Cover that ceiling

Have a dreaded popcorn finish on the ceiling, or worse, discoloration from old water leaks? Steal a page from outdoor design and cover either with fabric. While some decorators have used cut fabric to drape walls — stapling draped panels directly to the top edges of walls — renters can use stands to deploy sails. Picture the crisscrossing fabric triangles restaurants have introduced to shade outdoor diners during the COVID-19 pandemic.

Large shade sails are readily available online, or measure for a smaller space then head to the craft store. After the fabric is cut to size, fold over any rough edges and use a hot glue gun to create a hem. Secure your sail to high posts (weighted in a planter filled with cement or heavy rocks) or a bracket added to existing furniture (such as a floor-to-ceiling bookcase). This look works best in rooms with high ceilings, which allow the fabric to sag just a bit and still keep the room passable.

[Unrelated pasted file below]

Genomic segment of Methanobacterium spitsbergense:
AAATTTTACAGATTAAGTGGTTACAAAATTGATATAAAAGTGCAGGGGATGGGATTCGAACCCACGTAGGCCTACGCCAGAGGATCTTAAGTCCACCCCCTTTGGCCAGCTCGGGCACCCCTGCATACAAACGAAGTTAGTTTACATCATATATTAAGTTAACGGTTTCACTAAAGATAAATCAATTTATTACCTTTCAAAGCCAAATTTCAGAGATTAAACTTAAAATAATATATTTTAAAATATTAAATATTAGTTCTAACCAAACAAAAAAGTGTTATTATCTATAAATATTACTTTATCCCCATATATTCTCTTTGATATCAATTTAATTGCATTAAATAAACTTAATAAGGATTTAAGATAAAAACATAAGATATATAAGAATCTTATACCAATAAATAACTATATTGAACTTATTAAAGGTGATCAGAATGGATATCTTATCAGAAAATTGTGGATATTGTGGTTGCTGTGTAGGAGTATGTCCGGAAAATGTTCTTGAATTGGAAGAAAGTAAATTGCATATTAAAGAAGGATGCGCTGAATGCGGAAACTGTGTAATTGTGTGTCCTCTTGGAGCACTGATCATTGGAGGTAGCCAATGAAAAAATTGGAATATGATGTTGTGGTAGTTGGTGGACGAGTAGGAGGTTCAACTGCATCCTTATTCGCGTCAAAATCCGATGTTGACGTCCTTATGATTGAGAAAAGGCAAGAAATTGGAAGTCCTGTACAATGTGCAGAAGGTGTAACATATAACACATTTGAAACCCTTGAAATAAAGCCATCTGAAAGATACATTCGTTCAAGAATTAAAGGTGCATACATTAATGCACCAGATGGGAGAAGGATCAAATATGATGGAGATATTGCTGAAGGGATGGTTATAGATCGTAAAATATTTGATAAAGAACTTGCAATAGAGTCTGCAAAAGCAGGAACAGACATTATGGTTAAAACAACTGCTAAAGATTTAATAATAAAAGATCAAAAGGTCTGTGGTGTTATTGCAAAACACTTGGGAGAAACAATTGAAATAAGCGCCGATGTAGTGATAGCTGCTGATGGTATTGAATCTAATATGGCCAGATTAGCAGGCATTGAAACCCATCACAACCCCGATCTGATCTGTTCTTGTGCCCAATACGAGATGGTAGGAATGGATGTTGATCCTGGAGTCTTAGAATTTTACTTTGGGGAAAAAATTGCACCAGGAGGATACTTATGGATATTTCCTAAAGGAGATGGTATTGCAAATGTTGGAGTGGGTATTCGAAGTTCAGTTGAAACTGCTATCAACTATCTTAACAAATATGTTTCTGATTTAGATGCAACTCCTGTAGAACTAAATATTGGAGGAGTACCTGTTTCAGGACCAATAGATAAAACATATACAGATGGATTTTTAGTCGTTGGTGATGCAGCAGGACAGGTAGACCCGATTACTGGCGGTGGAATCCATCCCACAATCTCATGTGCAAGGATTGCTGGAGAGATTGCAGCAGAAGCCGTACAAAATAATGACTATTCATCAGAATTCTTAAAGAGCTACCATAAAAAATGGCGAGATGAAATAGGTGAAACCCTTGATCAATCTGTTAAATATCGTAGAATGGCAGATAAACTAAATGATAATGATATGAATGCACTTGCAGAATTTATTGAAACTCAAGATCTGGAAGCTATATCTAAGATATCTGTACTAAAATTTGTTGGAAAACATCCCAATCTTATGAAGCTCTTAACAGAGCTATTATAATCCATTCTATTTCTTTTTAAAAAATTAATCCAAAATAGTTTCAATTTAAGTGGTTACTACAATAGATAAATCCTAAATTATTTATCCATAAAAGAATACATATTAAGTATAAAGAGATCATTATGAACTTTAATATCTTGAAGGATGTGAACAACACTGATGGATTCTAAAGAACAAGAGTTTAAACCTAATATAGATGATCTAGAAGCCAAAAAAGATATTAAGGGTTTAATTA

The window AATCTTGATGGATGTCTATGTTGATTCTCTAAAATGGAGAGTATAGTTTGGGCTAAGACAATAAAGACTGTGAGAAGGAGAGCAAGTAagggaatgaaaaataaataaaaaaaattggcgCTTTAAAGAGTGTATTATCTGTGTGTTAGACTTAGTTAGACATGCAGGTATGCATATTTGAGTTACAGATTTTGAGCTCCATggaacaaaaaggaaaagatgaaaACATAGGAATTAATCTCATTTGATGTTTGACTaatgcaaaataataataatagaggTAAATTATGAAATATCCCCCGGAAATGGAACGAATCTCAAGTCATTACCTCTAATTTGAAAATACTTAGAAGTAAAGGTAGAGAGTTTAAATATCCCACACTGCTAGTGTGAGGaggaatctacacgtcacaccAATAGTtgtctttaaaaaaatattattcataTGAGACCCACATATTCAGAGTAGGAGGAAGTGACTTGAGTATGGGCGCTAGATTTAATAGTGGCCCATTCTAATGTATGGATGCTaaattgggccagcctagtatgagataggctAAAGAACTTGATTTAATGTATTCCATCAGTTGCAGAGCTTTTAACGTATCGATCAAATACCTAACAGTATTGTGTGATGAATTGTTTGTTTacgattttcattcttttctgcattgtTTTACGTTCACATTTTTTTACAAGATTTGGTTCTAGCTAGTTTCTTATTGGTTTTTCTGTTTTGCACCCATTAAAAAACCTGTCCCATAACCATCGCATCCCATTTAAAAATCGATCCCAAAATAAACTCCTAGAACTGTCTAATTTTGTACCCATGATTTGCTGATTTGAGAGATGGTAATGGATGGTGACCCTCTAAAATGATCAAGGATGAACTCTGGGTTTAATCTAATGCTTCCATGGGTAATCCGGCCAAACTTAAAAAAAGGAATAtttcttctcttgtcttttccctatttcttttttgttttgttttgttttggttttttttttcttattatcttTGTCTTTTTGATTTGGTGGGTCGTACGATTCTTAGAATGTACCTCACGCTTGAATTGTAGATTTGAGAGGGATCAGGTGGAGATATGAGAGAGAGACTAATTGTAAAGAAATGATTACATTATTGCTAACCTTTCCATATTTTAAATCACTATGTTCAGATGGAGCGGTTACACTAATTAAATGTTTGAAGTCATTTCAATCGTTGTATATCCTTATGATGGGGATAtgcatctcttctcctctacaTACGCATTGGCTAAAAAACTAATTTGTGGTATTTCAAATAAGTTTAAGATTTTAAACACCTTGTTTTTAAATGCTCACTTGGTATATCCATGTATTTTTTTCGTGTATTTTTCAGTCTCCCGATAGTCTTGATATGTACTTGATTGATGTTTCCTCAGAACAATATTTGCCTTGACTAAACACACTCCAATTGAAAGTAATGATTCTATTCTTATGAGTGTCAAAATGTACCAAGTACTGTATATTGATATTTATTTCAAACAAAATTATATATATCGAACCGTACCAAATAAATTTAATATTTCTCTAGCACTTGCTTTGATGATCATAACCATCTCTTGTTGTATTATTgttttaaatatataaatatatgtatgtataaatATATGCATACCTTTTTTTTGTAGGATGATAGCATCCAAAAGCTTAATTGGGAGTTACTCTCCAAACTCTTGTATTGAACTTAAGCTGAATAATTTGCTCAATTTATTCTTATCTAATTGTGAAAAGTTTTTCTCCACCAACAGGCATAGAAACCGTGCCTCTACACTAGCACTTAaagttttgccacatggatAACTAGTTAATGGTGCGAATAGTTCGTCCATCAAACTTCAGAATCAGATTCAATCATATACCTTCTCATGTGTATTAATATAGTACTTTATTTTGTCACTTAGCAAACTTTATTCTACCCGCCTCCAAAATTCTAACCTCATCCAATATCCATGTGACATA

Splurge on an electric fireplace

While televisions get top billing in many modern living rooms, an electronic fireplace provides a warmer focal point. The flames, which offer a purely visual effect in electric models, can be turned on without heating a room. But when you want warmth, a typical electric unit can produce enough heat to warm a 400-square-foot room, according to a manufacturers group.

Versions with mantels start around $400 on Wayfair.com, though there are plenty of wall-mounted options for less. Neither version requires a vent or special outlet, but a stand-alone also allows renters to avoid drilling holes that may need to be patched later.

Direct Energy estimates a 1,500-watt unit — with the same energy demands as a large window air conditioner — costs about 18 cents per hour to run with all settings on high.

In an older apartment or home, renters should check with the landlord to ensure that existing electrical systems are sufficient.